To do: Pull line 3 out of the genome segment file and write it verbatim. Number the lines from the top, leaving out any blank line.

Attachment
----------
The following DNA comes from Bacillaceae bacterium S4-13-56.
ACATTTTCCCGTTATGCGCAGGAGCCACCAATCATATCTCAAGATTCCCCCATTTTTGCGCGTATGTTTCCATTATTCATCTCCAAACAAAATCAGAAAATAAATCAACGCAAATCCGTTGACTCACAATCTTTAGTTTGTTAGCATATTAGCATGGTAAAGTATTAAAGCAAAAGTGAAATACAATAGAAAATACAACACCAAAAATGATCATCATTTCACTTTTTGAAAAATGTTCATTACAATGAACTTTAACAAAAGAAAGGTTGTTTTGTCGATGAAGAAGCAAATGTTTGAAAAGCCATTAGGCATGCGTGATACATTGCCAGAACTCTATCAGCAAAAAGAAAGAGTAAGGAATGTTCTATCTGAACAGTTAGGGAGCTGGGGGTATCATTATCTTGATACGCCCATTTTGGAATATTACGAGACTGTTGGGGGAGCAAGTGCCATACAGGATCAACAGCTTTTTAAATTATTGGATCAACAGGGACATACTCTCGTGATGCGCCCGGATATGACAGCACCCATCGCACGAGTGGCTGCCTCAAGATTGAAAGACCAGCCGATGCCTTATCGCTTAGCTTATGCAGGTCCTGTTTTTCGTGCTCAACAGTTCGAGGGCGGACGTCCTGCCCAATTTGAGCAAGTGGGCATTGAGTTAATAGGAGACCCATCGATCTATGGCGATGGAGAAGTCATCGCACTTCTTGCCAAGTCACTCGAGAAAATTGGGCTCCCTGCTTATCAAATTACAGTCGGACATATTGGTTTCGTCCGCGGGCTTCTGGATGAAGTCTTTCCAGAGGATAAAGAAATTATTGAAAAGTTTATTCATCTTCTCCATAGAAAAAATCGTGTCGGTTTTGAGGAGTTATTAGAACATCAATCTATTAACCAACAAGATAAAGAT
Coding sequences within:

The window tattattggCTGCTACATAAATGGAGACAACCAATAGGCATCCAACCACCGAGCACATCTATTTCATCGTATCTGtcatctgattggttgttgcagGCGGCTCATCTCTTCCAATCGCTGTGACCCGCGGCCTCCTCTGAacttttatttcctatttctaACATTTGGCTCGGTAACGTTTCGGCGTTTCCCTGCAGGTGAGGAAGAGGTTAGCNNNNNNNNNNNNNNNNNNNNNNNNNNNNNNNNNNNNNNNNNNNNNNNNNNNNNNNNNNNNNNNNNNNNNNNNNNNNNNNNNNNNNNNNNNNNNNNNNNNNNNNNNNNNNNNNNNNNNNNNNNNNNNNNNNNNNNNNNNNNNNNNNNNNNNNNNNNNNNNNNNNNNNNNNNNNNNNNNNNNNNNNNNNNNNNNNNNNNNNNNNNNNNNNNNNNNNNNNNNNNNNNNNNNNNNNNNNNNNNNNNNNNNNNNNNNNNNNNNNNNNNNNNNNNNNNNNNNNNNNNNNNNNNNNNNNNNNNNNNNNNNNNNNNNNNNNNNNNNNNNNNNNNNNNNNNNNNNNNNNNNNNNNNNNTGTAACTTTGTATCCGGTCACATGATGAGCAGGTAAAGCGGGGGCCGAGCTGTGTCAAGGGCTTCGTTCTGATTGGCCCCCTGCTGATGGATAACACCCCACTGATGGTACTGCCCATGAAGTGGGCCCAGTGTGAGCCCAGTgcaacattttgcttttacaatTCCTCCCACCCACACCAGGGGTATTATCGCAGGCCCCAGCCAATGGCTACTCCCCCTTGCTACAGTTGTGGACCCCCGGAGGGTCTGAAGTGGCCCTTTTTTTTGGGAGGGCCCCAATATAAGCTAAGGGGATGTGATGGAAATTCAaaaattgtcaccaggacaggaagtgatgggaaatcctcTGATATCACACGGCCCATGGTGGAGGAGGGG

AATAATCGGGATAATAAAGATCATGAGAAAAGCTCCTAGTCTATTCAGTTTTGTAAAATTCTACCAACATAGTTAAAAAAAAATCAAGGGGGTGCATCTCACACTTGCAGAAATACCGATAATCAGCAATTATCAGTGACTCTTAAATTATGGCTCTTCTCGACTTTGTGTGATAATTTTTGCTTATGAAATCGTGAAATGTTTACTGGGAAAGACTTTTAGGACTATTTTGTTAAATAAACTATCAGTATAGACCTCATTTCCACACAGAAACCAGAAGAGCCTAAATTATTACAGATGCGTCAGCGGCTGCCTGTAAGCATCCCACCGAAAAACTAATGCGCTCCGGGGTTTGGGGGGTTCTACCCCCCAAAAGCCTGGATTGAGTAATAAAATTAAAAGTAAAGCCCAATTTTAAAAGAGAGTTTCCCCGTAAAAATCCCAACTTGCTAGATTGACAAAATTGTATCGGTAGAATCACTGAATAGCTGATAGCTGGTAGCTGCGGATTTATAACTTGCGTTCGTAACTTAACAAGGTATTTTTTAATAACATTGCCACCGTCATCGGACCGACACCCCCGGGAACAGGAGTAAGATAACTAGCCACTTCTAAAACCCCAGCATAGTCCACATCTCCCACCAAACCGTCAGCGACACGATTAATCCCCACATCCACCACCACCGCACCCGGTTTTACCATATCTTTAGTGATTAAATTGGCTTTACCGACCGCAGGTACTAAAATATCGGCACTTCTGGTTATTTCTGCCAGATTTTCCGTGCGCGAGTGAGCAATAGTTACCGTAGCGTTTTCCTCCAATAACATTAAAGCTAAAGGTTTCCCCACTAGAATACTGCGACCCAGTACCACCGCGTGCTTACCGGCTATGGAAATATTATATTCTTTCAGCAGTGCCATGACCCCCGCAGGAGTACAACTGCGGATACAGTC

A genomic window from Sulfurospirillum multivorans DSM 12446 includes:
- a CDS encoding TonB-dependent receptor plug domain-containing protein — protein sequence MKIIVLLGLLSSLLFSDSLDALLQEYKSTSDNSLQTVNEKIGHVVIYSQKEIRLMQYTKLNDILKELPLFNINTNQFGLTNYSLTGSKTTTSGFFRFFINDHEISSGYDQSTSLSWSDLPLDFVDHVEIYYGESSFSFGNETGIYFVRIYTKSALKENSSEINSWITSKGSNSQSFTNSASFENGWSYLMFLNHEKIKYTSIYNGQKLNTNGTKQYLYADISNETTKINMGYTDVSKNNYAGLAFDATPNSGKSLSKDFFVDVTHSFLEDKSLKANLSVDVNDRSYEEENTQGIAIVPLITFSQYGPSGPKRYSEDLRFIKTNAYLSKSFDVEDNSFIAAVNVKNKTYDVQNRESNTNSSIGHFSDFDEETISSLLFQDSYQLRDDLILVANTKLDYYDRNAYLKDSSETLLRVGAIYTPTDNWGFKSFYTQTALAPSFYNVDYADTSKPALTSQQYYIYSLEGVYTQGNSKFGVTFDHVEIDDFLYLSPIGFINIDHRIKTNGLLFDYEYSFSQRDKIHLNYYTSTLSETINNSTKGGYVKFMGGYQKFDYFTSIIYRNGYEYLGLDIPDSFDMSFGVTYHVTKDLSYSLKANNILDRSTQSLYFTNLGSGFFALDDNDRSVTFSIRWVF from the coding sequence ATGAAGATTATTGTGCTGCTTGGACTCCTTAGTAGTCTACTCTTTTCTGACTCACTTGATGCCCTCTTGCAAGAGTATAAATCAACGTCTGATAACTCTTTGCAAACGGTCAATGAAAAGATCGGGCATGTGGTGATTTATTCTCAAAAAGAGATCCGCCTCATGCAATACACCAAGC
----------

Coding sequences within: